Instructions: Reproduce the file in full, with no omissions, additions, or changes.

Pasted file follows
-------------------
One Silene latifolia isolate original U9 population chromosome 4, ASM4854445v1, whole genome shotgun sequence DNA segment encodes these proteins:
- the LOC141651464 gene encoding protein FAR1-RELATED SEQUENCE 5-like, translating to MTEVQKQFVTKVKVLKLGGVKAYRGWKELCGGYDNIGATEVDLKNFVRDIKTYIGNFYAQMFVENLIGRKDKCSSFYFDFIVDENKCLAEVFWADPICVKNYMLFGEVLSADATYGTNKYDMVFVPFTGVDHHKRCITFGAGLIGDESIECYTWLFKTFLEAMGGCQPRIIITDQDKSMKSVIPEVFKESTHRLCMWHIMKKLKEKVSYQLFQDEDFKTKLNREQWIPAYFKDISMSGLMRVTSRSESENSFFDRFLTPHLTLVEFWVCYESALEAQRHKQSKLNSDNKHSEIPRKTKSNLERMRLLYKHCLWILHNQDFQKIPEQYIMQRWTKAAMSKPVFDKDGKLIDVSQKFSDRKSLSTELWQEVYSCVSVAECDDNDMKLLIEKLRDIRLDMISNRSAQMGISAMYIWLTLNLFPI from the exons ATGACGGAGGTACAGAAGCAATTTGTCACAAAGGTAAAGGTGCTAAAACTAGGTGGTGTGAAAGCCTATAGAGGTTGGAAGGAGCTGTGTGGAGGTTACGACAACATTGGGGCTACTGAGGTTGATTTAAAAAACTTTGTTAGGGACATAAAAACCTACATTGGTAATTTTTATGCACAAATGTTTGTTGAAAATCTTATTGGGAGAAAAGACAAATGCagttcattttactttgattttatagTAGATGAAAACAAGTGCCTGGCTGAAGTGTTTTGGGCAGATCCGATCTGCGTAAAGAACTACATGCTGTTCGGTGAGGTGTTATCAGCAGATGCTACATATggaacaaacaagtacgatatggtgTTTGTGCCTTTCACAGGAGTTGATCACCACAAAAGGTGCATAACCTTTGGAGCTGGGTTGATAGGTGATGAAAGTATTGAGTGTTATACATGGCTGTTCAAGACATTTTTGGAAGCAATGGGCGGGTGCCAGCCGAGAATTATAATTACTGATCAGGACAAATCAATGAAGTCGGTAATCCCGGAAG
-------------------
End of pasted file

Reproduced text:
One Silene latifolia isolate original U9 population chromosome 4, ASM4854445v1, whole genome shotgun sequence DNA segment encodes these proteins:
- the LOC141651464 gene encoding protein FAR1-RELATED SEQUENCE 5-like, translating to MTEVQKQFVTKVKVLKLGGVKAYRGWKELCGGYDNIGATEVDLKNFVRDIKTYIGNFYAQMFVENLIGRKDKCSSFYFDFIVDENKCLAEVFWADPICVKNYMLFGEVLSADATYGTNKYDMVFVPFTGVDHHKRCITFGAGLIGDESIECYTWLFKTFLEAMGGCQPRIIITDQDKSMKSVIPEVFKESTHRLCMWHIMKKLKEKVSYQLFQDEDFKTKLNREQWIPAYFKDISMSGLMRVTSRSESENSFFDRFLTPHLTLVEFWVCYESALEAQRHKQSKLNSDNKHSEIPRKTKSNLERMRLLYKHCLWILHNQDFQKIPEQYIMQRWTKAAMSKPVFDKDGKLIDVSQKFSDRKSLSTELWQEVYSCVSVAECDDNDMKLLIEKLRDIRLDMISNRSAQMGISAMYIWLTLNLFPI from the exons ATGACGGAGGTACAGAAGCAATTTGTCACAAAGGTAAAGGTGCTAAAACTAGGTGGTGTGAAAGCCTATAGAGGTTGGAAGGAGCTGTGTGGAGGTTACGACAACATTGGGGCTACTGAGGTTGATTTAAAAAACTTTGTTAGGGACATAAAAACCTACATTGGTAATTTTTATGCACAAATGTTTGTTGAAAATCTTATTGGGAGAAAAGACAAATGCagttcattttactttgattttatagTAGATGAAAACAAGTGCCTGGCTGAAGTGTTTTGGGCAGATCCGATCTGCGTAAAGAACTACATGCTGTTCGGTGAGGTGTTATCAGCAGATGCTACATATggaacaaacaagtacgatatggtgTTTGTGCCTTTCACAGGAGTTGATCACCACAAAAGGTGCATAACCTTTGGAGCTGGGTTGATAGGTGATGAAAGTATTGAGTGTTATACATGGCTGTTCAAGACATTTTTGGAAGCAATGGGCGGGTGCCAGCCGAGAATTATAATTACTGATCAGGACAAATCAATGAAGTCGGTAATCCCGGAAG